Cutler’s journey lands him Division I opportunity

Published 3:53 pm Friday, February 2, 2018

CHOCOWINITY — It’s always a special moment when an athlete signs to compete at the collegiate level. It’s a little bit more meaningful when the journey there was as rocky as it was for Southside senior Brantley Cutler.

As a sophomore at Northside, Cutler’s sophomore season on the junior-varsity roster was cut short due to a back injury. It threatened his baseball career. Cutler battled back to become arguably the best offensive player in the 1-A Coastal Plains Conference last season.

On Friday morning, Cutler signed to continue his career at the University of Maryland-Eastern Shore.

“It’s the best feeling in the world,” Cutler said. “To come back from what I’ve come back from, it’s just awesome. All the hard work I’ve put in like stretching and hitting the tee in the garage late at night. I’ve been practicing day in and day out to finally achieve what I’ve wanted to my whole life.”

Brantley Cutler trots to first base after drawing a walk last season.

There was a while where Cutler couldn’t so much as swing a bat. He made up for all the lost time in 2016 by thriving in 2017. Cutler was named Southside’s offensive player of the year and to the CPC all-conference team. He sported a .444 batting average and struck out only six times in 91 plate appearances.

“He missed most of his high school season (in 2016), missed Dirtbags (his travel team) and Legion ball,” recalled his father, Kevin Cutler. “He couldn’t start throwing a ball or swinging a bat until December of that year.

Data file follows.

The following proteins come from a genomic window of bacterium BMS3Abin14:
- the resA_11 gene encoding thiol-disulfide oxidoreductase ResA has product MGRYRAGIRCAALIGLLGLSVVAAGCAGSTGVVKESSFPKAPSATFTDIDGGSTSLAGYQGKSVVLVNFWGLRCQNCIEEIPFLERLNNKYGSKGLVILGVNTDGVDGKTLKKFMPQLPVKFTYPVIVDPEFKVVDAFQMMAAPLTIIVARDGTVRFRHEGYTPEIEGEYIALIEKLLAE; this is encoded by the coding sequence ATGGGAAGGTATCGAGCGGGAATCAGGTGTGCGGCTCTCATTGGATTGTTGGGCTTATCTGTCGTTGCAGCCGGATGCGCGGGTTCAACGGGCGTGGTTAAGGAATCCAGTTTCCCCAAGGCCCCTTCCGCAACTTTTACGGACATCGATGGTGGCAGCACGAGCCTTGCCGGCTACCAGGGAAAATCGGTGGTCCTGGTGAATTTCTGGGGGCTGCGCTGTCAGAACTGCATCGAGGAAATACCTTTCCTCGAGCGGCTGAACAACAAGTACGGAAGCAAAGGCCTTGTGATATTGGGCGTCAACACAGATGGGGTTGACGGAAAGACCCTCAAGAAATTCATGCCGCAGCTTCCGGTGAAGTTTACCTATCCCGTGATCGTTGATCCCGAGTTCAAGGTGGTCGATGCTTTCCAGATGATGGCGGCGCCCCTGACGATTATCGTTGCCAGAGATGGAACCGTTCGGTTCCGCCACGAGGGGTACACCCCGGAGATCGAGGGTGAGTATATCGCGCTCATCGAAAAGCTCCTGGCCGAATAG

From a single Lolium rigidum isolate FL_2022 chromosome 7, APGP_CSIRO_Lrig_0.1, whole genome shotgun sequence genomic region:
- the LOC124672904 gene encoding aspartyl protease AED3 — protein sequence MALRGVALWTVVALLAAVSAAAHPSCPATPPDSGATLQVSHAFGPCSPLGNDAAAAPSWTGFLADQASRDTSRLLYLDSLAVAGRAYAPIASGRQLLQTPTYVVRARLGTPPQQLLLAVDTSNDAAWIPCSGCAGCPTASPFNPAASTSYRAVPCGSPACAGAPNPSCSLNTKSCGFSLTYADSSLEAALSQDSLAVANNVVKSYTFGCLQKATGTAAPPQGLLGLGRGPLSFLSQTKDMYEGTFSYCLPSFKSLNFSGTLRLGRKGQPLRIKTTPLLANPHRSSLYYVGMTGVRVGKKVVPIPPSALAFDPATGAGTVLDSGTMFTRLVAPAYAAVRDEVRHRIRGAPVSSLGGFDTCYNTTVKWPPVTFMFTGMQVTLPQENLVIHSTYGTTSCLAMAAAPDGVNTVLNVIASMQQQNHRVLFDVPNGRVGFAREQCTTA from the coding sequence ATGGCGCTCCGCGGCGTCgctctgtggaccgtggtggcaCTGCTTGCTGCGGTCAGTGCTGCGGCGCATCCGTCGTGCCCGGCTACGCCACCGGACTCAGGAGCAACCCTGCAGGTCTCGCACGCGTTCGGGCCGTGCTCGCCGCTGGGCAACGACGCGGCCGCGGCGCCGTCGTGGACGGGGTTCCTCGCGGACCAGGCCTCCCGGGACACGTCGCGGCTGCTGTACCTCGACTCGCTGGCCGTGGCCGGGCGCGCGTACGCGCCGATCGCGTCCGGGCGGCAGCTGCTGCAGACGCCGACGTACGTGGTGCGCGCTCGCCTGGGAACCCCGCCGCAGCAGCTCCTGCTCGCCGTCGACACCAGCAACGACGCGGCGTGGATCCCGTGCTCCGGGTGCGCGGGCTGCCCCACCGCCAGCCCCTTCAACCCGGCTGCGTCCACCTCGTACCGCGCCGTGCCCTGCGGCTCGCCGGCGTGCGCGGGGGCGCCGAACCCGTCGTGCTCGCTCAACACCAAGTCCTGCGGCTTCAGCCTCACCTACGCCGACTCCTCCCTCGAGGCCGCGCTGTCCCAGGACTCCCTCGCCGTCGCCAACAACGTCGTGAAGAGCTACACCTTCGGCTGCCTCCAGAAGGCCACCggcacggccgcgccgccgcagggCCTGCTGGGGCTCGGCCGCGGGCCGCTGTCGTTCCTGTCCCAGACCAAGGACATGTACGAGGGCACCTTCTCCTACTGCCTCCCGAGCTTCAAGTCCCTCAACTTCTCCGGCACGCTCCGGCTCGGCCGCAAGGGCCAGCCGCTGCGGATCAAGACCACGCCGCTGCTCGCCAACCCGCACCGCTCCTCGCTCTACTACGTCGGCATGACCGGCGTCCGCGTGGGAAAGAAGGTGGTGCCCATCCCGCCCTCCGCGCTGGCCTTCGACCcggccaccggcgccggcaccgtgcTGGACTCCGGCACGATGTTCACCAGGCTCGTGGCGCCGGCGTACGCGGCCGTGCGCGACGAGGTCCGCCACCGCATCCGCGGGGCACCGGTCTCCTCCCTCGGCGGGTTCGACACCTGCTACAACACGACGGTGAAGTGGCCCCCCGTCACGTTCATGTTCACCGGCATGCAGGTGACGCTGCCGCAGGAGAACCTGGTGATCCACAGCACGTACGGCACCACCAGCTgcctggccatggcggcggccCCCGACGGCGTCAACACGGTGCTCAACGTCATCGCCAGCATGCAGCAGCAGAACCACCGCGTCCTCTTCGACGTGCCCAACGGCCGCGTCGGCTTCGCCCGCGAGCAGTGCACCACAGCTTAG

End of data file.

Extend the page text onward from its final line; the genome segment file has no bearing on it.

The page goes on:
“Now, to sign with a small Division I school, it’s so good. We give God the credit. I’m so thankful. This is a dream. I was his T-ball coach.”

Overcoming adversity to succeed the way he did is a testament to Cutler’s work ethic. It’s an attribute that proved desirable to college coaches. That was especially true of a rebuilding program like Marlyand-Eastern Shore.

“Coming in with that work ethic goes a long way. He had to sit out a year and worked hard to get back from that injury,” Southside coach Kevin McRoy said. “He put in a lot of hard work. You know that, going into college baseball, you’re going to have to continue to put in that hard work. That’s something he’s going to do.”

Cutler added that the family-like feeling he got from the team helped make his decision easier. The school was also the best fit for his classroom aspirations of becoming an engineer.

Before embarking on his NCAA baseball journey, Cutler sets his sights on his senior season. McRoy is excited for what the Seahawks are capable of this spring.

“I have a large group of seniors returning. They’ve been around and have a lot of experience,” McRoy said. “I’m expecting good leadership. They’re not going to back down. They know what it takes to be successful.”

Cutler also expressed his appreciation for all his coaches, family, teammates, Lance Martin, Wayne Turnage, Kevin Youngs, McRoy, Stanley Dixon and God.